“The last thing you want is either a cloying texture, or the biscuit to be bringing too much flavour – it is a supporting act to the cheese, not a co-star,” he explains.

Simon Jones, owner of Forest Deli, agrees that sourdough is the perfect base for enjoying cheese. “My personal preference and what we use for cheese tasting events are the Peter’s Yard Original Sourdough Crackers. They have a good crunch but a neutral flavour, so all the flavour hitting your taste buds is the cheese.”

Water biscuit

Open any biscuit selection box and you’ll find this stalwart classic. The water biscuit, which takes its name from its simple recipe involving water and flour, is known and beloved for its neutral flavour, paper-thin form and brittle crunch.

While it’s good to have an old school ‘original’ recipe on your shelves, retailers can also choose to introduce a bit more flavour to these simple biscuits. Stag Biscuits’ Stornoway Salt & Black Pepper Water Biscuits are said to pair well with Connage Clava Brie-style cheese, fig and walnut, or you could push the boat out further still with their seaweed-flavoured biscuits.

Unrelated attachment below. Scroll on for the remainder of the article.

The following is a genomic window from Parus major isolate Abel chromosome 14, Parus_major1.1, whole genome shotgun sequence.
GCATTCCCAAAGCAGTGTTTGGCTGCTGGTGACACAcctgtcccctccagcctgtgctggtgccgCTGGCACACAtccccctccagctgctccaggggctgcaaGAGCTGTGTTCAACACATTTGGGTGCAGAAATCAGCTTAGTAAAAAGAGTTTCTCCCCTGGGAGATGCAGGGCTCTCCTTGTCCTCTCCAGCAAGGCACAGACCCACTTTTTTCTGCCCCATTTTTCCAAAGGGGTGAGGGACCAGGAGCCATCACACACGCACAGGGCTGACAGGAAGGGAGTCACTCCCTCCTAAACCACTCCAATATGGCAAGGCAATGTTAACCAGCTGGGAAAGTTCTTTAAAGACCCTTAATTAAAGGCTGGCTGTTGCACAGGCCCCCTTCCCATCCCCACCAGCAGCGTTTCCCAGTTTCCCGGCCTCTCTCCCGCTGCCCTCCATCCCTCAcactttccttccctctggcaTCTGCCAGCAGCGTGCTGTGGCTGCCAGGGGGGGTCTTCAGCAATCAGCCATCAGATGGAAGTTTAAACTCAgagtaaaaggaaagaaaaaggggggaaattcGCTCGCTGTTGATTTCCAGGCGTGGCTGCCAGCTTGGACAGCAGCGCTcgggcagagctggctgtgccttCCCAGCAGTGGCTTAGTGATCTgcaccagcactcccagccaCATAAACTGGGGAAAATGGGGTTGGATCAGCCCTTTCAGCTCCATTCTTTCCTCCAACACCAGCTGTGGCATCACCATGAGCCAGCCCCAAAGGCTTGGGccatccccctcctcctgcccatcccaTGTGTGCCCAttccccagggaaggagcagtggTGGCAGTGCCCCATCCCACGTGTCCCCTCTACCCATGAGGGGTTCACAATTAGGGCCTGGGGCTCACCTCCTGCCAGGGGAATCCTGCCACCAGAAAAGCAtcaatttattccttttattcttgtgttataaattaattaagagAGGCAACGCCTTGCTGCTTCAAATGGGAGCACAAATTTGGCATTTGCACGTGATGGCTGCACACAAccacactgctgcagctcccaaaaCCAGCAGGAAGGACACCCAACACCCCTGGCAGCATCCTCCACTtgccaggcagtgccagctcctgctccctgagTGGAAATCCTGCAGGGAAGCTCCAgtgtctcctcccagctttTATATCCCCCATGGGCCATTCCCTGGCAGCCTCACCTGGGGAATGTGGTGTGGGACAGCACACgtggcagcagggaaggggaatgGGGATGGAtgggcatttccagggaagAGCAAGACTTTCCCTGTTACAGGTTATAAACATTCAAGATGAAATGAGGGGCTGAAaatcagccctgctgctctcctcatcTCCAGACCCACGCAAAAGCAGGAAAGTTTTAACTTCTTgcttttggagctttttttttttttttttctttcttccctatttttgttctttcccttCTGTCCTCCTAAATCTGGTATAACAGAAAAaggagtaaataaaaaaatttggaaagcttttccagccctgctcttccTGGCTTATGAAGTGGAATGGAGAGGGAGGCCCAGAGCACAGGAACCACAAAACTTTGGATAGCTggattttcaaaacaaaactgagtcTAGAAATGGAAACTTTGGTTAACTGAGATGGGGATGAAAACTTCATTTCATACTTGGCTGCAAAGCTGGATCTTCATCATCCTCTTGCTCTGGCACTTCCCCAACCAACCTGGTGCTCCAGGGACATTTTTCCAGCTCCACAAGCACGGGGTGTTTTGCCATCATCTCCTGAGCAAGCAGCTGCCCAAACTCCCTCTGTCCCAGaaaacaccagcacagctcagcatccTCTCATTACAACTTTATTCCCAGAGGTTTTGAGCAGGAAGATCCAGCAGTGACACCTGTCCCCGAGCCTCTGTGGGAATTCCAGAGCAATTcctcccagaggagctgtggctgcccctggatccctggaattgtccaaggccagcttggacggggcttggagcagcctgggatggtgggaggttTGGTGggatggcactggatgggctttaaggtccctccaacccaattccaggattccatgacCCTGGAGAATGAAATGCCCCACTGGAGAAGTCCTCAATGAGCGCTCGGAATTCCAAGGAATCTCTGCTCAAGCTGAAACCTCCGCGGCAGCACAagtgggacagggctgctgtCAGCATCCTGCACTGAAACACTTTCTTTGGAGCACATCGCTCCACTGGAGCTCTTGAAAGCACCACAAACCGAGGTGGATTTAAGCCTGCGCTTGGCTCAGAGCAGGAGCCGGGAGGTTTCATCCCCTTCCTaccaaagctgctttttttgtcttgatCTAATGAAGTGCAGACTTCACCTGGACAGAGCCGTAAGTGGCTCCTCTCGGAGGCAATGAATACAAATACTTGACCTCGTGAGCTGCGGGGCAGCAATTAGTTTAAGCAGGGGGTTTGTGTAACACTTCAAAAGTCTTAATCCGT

Cream cracker

Like the water biscuit, cream crackers are a classic option because they provide a neutral base for any cheese – plus, they’re ultra-sturdy while offering a satisfying crunch.

Made famous by Jacob’s since the late 1800s, cream crackers have a bit more flavour than a water biscuit while still managing to pair with anything from a generous slice of punchy mature Cheddar to a subtle, creamy goats’ cheese.


Another familiar favourite in the biscuit tin is the Scottish oatcake. Traditionally, these are made from stone-milled Scottish oats and have a softer snap. Tap into the health trend by talking up the fibre content of oat biscuits and opt for varieties that contain wholegrain oats. Nairn’s even adds oatbran to their Organic Scottish Oatcakes to make them higher in fibre.